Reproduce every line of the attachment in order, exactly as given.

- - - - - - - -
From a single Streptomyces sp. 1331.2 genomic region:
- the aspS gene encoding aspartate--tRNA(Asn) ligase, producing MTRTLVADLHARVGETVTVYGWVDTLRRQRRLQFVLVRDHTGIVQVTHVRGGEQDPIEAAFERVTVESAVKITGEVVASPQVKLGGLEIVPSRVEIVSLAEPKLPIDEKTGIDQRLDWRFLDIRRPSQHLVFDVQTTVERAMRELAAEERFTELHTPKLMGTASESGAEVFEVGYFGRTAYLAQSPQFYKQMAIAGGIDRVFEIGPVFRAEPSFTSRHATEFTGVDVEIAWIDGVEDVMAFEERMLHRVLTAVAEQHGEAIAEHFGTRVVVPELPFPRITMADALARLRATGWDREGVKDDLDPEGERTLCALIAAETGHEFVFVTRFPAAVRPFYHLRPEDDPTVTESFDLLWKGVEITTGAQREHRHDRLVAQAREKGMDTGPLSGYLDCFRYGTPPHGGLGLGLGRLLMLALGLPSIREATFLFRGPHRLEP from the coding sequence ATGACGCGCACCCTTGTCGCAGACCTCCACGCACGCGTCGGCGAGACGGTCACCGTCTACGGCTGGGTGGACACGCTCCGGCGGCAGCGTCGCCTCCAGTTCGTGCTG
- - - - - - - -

From a single Streptomyces sp. 1331.2 genomic region:
- the aspS gene encoding aspartate--tRNA(Asn) ligase, producing MTRTLVADLHARVGETVTVYGWVDTLRRQRRLQFVLVRDHTGIVQVTHVRGGEQDPIEAAFERVTVESAVKITGEVVASPQVKLGGLEIVPSRVEIVSLAEPKLPIDEKTGIDQRLDWRFLDIRRPSQHLVFDVQTTVERAMRELAAEERFTELHTPKLMGTASESGAEVFEVGYFGRTAYLAQSPQFYKQMAIAGGIDRVFEIGPVFRAEPSFTSRHATEFTGVDVEIAWIDGVEDVMAFEERMLHRVLTAVAEQHGEAIAEHFGTRVVVPELPFPRITMADALARLRATGWDREGVKDDLDPEGERTLCALIAAETGHEFVFVTRFPAAVRPFYHLRPEDDPTVTESFDLLWKGVEITTGAQREHRHDRLVAQAREKGMDTGPLSGYLDCFRYGTPPHGGLGLGLGRLLMLALGLPSIREATFLFRGPHRLEP from the coding sequence ATGACGCGCACCCTTGTCGCAGACCTCCACGCACGCGTCGGCGAGACGGTCACCGTCTACGGCTGGGTGGACACGCTCCGGCGGCAGCGTCGCCTCCAGTTCGTGCTG